One of the more intriguing trends in arts philanthropy as of late is funders' enthusiasm for storytelling.
For compelling proof, look no further than our recent post looking at the creation of the Flex Fund, whereby the Ford and Skoll Foundations will provide second-stage funding for joint projects by social entrepreneurs and filmmakers that aim to reduce inequality.
"We believe creative visual storytelling is vital to the pursuit of justice and equity in the 21st century," Ford said through its press release.
So, storytelling is clearly important—but there's a catch. The underlying thesis of Ford's endorsement of the form suggests that there's storytelling and then there's storytelling. In other words, we could spin a fascinating tale to you over a cup of coffee at the nearby cafe, but this kind of "storytelling," broadly speaking, is less impactful than creating a multimedia end product brought to fruition with the help of experts.
It's precisely this logic that also guides a new incubator program made possible by the Saul Zaentz Charitable Foundation.
The Saul Zaentz Innovation Fund in Film and Media at John Hopkins University aims to "empower and embolden new voices by bringing unique projects to life, connects selected applicants with prestigious artists, veteran executives, and successful entrepreneurs to further develop and produce their projects."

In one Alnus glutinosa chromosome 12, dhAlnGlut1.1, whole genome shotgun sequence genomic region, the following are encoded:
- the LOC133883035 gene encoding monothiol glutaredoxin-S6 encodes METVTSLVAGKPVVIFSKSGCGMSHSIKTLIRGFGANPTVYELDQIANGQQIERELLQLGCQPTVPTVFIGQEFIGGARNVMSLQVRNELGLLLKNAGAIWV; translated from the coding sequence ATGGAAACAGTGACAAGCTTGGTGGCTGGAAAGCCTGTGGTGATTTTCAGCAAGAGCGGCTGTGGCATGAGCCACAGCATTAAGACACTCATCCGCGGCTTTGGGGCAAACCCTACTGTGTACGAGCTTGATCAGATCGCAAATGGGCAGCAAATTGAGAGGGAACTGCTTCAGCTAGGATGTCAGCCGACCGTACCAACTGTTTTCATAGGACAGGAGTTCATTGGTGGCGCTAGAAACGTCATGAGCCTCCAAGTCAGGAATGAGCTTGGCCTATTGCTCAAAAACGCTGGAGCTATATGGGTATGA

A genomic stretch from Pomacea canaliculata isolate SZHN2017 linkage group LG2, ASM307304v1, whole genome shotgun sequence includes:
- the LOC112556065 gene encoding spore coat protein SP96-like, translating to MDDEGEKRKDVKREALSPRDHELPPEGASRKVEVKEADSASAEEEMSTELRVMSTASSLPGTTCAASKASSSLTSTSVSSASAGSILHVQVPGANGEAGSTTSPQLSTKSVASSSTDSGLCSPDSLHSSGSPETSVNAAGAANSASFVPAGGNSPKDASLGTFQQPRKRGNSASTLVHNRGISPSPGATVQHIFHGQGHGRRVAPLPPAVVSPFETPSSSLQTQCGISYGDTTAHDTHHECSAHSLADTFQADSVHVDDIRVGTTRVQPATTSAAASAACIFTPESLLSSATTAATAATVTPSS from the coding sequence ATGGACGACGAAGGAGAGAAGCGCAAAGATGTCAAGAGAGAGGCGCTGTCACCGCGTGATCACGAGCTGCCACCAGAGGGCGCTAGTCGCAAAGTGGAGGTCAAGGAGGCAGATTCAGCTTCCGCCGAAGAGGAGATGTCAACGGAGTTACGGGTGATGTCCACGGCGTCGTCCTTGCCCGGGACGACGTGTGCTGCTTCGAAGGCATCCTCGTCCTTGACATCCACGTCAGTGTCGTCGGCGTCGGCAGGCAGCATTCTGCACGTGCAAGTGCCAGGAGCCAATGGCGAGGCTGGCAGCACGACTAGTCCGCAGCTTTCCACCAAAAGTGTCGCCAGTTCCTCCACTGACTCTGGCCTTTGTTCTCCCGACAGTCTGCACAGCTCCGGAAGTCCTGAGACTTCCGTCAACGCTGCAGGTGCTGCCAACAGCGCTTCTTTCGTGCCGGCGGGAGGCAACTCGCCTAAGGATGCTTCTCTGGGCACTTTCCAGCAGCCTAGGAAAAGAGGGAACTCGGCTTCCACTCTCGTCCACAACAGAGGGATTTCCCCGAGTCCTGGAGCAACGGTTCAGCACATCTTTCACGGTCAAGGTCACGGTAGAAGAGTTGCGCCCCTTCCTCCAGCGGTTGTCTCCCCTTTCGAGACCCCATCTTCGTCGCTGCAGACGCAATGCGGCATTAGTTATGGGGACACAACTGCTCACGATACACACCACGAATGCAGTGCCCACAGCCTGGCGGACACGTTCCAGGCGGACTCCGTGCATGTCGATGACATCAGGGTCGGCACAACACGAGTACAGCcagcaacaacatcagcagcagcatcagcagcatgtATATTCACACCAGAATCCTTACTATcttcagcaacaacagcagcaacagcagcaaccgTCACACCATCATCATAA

Initiatives include a mentoring program, an intensive lab where fellows analyze and improve their projects, and Brain Trust meetings where special industry guests lead brainstorming sessions to try and solve project-specific challenges.
The fund welcomes all kinds of projects related to audio-visual content development, production, and delivery, including short and feature-length screenplays, documentaries, virtual reality projects, experimental work, new production models, and more. What's more, the fund will also consider technology, video game, and emerging media projects. One caveat: While applicants can hail from anywhere in the states, all projects accepted into the incubator must be developed and produced in Baltimore.
And as Hollywood continues to grabble with its diversity problem, it's also worth noting that the incubator program isn't plagued by similar difficulties. "From transgender artists and a 50+ year old African American producer to a Jewish writer and an African American lesbian preacher," the program states, "the fellows' races, ages, religions and genders vary much like the stories they are telling."
To followers of Saul Zaentz, this support for the incubator makes perfect sense. After all, as previously noted, the the Saul Zaentz Company has provided consistent financial support to the Berkeley FILM Foundation. And the incubator fund itself was launched in March 2016 through a $1 million grant from the Saul Zaentz Charitable Foundation.
Interested artists can fill out and submit an application form at zaentzfund.com. The application period for the fund opens Monday, August 1st.